Former Lutheran Women of WA president Rosemary Davidson has willingly given of her time and talents in many ways in her church and community over 50 years.
But she doesn’t think of herself as a volunteer, rather those who know her would say helping others has just come naturally to her. Some people she has cared for see Rosemary as a mentor and an inspiration.
One of her inspirations is from Ephesians 2:10, in which St Paul says: ‘For we are his workmanship, created in Christ Jesus for good works, which God prepared beforehand, that we should walk in them’ (ESV).
As a young wife with three children, in the country town of Pingelly, approximately 150 kilometres south-east of Perth, she and husband Robert volunteered in community clubs, sports clubs, the theatre and through school and church connections.
Later, she was on the Christian Women Communicating International committee, was a KYB (Know Your Bible) study leader, was involved with prayer groups, taught dancing and organised debutante balls. She also helped out through connections with local Christian churches, taught first aid for St John Ambulance and became a Grade 2 ambulance officer.
For 10 years she taught Scripture lessons at the local school and became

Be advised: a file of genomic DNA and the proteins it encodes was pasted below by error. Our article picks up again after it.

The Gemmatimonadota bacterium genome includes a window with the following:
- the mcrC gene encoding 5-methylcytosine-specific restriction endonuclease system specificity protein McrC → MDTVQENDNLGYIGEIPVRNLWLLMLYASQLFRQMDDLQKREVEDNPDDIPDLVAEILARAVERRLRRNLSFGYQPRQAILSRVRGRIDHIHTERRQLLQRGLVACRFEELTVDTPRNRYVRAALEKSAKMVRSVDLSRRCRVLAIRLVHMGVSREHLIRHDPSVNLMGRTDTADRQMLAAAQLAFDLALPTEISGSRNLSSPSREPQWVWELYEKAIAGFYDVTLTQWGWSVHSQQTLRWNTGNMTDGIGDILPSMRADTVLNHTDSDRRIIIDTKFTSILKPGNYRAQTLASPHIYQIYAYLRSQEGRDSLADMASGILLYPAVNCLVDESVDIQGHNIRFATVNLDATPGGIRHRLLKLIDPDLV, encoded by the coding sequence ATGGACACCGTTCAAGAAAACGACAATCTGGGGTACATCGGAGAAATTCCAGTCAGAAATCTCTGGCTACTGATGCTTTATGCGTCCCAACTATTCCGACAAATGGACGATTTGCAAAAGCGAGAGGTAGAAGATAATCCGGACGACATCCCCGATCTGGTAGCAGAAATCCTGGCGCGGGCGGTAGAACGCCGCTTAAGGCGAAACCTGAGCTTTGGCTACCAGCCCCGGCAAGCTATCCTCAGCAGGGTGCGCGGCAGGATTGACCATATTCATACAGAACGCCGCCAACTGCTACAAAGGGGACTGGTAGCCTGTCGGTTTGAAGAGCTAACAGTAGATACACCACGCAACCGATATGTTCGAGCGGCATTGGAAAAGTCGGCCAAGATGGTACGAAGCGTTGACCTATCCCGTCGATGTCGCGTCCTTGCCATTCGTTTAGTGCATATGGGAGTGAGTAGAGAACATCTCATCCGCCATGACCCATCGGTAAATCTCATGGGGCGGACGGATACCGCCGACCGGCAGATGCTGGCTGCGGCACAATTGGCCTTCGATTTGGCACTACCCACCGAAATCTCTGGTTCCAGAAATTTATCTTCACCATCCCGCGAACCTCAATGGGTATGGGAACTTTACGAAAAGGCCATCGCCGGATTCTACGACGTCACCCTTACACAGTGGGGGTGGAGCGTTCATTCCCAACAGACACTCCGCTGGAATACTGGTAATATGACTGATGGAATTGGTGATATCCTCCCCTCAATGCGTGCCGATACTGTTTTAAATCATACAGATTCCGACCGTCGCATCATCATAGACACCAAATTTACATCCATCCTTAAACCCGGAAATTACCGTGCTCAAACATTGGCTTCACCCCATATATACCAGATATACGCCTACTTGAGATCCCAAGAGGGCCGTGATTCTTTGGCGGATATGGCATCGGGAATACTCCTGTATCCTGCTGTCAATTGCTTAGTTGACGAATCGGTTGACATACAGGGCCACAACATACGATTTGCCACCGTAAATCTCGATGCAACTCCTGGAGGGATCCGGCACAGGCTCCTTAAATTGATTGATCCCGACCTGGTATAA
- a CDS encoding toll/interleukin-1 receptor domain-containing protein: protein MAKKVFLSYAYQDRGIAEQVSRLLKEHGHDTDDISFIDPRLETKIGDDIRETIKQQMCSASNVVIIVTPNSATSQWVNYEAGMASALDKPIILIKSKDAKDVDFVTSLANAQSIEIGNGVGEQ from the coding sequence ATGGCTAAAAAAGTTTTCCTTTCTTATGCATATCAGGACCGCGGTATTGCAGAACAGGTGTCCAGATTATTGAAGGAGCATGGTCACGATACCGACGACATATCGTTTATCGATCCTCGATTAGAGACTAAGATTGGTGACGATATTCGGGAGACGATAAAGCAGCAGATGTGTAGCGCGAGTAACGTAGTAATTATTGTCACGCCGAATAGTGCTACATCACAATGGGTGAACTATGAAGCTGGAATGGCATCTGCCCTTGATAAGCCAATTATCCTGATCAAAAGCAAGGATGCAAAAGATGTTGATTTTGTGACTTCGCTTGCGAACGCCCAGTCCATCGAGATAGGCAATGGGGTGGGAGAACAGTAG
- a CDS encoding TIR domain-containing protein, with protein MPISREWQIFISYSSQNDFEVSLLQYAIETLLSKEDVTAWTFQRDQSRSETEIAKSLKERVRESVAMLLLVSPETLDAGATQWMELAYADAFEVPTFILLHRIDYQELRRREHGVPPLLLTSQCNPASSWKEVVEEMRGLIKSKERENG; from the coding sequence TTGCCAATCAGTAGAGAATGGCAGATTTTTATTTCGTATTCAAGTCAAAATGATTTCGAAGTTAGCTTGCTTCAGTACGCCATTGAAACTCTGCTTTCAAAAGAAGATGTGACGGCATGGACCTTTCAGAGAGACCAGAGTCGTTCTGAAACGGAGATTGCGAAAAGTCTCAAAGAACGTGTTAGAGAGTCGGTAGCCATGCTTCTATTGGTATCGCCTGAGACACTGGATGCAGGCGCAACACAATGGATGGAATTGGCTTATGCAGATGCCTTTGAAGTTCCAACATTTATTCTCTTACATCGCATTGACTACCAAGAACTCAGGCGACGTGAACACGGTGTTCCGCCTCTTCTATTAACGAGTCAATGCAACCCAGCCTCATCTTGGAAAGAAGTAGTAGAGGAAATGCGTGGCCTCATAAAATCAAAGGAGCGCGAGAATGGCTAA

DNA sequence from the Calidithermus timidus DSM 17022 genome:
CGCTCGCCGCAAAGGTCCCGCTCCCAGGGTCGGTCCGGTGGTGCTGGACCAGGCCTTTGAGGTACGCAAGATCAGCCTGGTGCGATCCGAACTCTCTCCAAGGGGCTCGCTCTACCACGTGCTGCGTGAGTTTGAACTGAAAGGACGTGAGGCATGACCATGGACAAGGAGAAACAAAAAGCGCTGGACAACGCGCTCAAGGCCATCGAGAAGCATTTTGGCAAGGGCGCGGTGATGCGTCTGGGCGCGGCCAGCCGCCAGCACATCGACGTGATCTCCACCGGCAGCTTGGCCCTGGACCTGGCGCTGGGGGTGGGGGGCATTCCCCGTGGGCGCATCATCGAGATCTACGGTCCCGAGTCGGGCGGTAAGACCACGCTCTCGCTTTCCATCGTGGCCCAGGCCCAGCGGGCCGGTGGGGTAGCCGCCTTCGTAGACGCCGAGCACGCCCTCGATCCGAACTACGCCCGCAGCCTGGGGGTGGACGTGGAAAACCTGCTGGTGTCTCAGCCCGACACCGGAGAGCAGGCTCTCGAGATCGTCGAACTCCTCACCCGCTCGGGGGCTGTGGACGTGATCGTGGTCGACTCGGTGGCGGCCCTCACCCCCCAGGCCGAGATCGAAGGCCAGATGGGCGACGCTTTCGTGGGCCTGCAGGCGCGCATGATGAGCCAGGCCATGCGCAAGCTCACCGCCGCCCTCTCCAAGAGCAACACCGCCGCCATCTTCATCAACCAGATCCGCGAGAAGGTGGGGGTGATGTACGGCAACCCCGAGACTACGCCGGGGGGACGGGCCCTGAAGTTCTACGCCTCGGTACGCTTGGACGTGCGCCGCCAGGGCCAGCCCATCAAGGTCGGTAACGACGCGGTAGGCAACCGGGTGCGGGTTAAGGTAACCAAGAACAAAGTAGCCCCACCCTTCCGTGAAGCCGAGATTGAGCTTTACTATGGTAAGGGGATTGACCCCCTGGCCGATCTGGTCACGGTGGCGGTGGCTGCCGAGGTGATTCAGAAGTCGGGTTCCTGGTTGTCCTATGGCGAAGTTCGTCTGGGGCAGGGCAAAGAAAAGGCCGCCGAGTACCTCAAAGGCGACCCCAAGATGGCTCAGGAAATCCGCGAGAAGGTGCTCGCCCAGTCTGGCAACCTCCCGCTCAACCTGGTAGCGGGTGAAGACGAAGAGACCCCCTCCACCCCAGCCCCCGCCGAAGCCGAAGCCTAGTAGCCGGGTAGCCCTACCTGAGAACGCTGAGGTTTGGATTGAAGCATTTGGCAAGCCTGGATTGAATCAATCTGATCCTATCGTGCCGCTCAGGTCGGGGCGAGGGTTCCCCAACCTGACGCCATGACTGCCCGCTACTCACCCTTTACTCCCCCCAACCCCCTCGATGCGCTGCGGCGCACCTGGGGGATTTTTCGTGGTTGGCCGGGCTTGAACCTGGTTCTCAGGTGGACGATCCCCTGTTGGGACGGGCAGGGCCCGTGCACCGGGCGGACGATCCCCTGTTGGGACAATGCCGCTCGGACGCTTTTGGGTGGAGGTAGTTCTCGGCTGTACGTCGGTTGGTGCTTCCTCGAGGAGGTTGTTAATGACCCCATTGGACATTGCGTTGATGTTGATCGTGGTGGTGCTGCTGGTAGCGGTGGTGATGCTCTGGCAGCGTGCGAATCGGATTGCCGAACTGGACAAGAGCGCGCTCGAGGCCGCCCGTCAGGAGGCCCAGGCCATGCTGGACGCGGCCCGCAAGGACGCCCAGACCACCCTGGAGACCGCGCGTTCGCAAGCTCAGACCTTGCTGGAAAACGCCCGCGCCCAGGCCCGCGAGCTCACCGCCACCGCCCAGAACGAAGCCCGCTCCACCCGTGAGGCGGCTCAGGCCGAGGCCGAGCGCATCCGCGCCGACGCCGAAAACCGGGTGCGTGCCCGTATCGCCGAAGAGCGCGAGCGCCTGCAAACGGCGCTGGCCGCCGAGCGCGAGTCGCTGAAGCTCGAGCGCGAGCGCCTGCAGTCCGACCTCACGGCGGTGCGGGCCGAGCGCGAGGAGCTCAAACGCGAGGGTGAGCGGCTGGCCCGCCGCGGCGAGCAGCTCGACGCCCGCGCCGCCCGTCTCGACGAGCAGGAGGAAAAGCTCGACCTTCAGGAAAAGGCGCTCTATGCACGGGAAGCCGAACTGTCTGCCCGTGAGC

an accredited first aid trainer. Later, while living in Perth, first aid training became her paid employment. One door that work opened for Rosemary was the chance to go to Bali to teach first aid with longtime Lutheran friend June Westhoff.
In the early 1980s, during her work as a part-time nursing assistant at Pingelly Hospital, Rosemary was nominated for the Mrs WA Quest to raise money for cerebral palsy support. It was a daunting experience, but turned out to be a wonderful witnessing opportunity.
‘As a 29-year-old country girl, I had hardly been to Perth, so it was a shock to be attending the judging with 43 ladies in career and homemaker sections’, she says. ‘I received the award and I knew that I was to speak about my faith as a Christian and sharing knowledge about those who were disabled.
‘I thanked God and told the parents that one day, in heaven, their children would be running free and beautiful. They were crying with faith and hope of this, as life is not easy with disabilities.’
Rosemary was also presented with a Community Service Award by the Pingelly Shire in 1984-85, while her husband Robert was awarded the Pingelly Sportsman Award in 1986-7. ‘This was a tremendous honour for me as there are so many other people who work quietly and faithfully for years’, she says.
Rosemary believes that when people use their gifts and talents to serve others, this builds community – and allows God’s will to be ‘done, on earth as it is in heaven’. However, she believes when we judge others or fail to show gratitude to our volunteers, we risk turning people off being involved.
‘The church would draw people to want to belong, if only we could care and serve with more love and outreach, and less judgement’, she says. ‘If a volunteer becomes tired – or even perhaps sick and tired! – they need a rest. Our mental attitude to serve needs to be willing, able and joyful, with thanks to God for being able to serve. When volunteers become critical, snappy, judgemental and bitter because of their commitments, we are allowing ourselves to drive away those who are watching our actions, hearing our comments, complaints and disputes.
‘To remain joyful in volunteering, one has to feel wanted and appreciated.’